Beyond COVID-19: Vaccines and the Workplace Resources:
- Understanding Employment Law and Vaccines eBook
- Integrating COVID-19 Vaccines into Corporate Wellness Strategy FAQ
- COVID-19 Vaccines and Employer Group Health Plans FAQ
- COVID-19 Workplace Safety Self-Inventory
Visit our COVID-19 Vaccine Resource Center for more information.
Frequently Asked Questions
Can I ask an employee to provide proof of receiving the COVID-19 vaccine?
Yes. According to the EEOC (Question K3), simply requesting proof of receipt of a COVID-19 vaccination is not likely to elicit information about a disability and, therefore, is not a disability-related inquiry. However, subsequent employer questions, such as asking why an individual did not receive a vaccination, may elicit information about a disability and would be subject to the pertinent ADA standard that they be “job-related and consistent with business necessity.” If an employer requires employees to provide proof that they have received a COVID-19 vaccination from a pharmacy or their own health care provider, the employer may want to warn the employee not to provide any medical information as part of the proof in order to avoid implicating the ADA. Additionally, employer must ensure that they are consistent. Employers should not single out certain employees to require proof and should implement the same requirements for all similarly situated employees.
Will requiring the vaccine ensure that we are providing a safe working environment as required by the OSHA General Duty Clause?
It’s important to remember that at least for now, the pharmaceutical companies have not confirmed that receiving the vaccine will prevent the spread of the virus. In fact, based on the data and studies to date (January 2020), the pharmaceutical companies have confirmed that they do not yet know if a vaccinated person may carry the virus and remain contagious. Said another way, vaccinated individuals who contract COVID-19 may still be contagious to other individuals (even if the vaccine limits or prevents symptoms). Consequently, employers must continue to enforce their COVID safety programs and policies. Likewise, requiring employees to receive the vaccine (within the required limitations under Title VII, ADA, pregnancy, collective bargaining agreements etc.) does not ensure that the virus will not be transmitted in the workplace. Employers should stay tuned to the CDC and FDA guidance regarding the effectiveness of the vaccine and its impact on the transmission and contagious nature of the virus.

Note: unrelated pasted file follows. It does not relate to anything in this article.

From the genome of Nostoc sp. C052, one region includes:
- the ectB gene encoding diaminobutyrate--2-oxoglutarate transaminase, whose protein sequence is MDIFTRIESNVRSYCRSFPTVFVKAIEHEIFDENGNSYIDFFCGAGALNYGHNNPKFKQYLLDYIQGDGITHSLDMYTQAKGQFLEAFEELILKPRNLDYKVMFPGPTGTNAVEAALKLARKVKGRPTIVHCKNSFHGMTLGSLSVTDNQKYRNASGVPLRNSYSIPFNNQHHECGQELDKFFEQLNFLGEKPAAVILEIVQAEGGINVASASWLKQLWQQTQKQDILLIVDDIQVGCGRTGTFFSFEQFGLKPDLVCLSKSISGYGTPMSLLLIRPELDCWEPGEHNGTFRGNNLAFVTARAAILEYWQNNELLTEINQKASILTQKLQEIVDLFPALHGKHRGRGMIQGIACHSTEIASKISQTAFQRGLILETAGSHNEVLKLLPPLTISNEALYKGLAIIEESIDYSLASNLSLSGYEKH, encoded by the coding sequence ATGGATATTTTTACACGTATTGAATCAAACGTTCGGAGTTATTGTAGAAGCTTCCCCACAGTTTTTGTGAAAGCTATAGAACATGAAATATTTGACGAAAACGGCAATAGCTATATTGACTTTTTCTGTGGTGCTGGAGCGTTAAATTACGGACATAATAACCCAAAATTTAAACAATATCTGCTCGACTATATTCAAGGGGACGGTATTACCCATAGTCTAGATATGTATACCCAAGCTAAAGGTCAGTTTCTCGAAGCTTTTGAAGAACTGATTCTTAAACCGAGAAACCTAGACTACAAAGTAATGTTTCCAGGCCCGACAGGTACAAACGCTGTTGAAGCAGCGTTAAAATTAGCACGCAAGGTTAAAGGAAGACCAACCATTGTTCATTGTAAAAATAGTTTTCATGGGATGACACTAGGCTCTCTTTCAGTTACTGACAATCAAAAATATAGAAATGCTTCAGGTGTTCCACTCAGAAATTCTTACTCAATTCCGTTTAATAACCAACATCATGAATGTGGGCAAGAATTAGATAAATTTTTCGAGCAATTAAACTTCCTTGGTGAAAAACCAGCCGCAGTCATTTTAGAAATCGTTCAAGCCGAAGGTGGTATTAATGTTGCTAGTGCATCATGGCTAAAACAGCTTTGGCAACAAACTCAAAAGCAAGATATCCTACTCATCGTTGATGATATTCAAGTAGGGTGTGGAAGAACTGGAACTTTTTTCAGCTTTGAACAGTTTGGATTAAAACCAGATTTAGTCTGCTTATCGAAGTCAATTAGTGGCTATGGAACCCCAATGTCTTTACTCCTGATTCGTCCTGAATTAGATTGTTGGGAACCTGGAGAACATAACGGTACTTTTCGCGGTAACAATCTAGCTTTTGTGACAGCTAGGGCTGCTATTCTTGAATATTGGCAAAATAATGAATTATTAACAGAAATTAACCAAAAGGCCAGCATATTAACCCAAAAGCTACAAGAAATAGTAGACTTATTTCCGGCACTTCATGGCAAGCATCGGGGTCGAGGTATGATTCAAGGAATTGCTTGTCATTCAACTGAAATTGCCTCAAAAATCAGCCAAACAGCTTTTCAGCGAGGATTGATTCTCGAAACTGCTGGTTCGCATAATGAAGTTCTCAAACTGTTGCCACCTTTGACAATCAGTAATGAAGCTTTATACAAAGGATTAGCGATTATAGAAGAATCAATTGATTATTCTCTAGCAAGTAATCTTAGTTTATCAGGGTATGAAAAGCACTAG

Is the government going to pay for the vaccine?
The Federal Government is paying for the cost of the vaccine itself, at least initially. Providers administering the vaccine may charge an administrative fee, which they are likely to do. Group health plans, with the exception of grandfathered health plans are required to pay the administrative fee without being subject to cost sharing.
Our company plan is grandfathered. Will our employees be able to receive vaccinations at no cost?
Grandfathered plans of all sizes may, but are not required to cover the vaccine, including any administrative fees. Employers with self-insured grandfathered plans will need to work with their TPA if they wish to add this to their plans. Employers with fully-insured plans will need to work with their carriers to determine how the carrier is treating vaccine administrative fees under the plan.
What type of financial incentive would be acceptable to offer as part of a voluntary COVID vaccine program?
Incentives with de minimis value would be considered a favorable option because they would meet current wellness program requirements under HIPAA and proposed under the ADA. This might include water bottles, t-shirts, or gift cards of modest value. Current and proposed wellness regulations do not provide a specific dollar amount maximum for de minimis incentives, so the examples above should be your guide. Additionally, group incentives, awarded to a division or a location, where everyone in that group receives the benefit of the reward, would also be acceptable. An example might be a catered breakfast or lunch everyone could enjoy should the group meet minimum participation levels in aggregate.
Is there a place our company can sign up or get on a waiting list to get the vaccine?
As mentioned briefly earlier in the session, there is not a master sign up list. We suggest a few things you can do to keep you abreast of vaccination opportunities. First, refer to your state health department website regularly. States will post updated information on what phase they are currently in, and what groups are currently eligible for the vaccination. Many also link out to a list of pharmacies who are administering the vaccine. Get in touch with local pharmacies on the list to inquire as to whether they are planning for onsite events, offering vouchers, or if they are keeping some type of waiting list that you can get on when the vaccination becomes more widely available. Second, encourage employees to stay in touch with their own physicians on vaccination availability. Some physicians, health systems and stand-alone vaccination providers are beginning to record interest by individual and/or company with the intent to reach back out to them directly when the vaccine becomes available.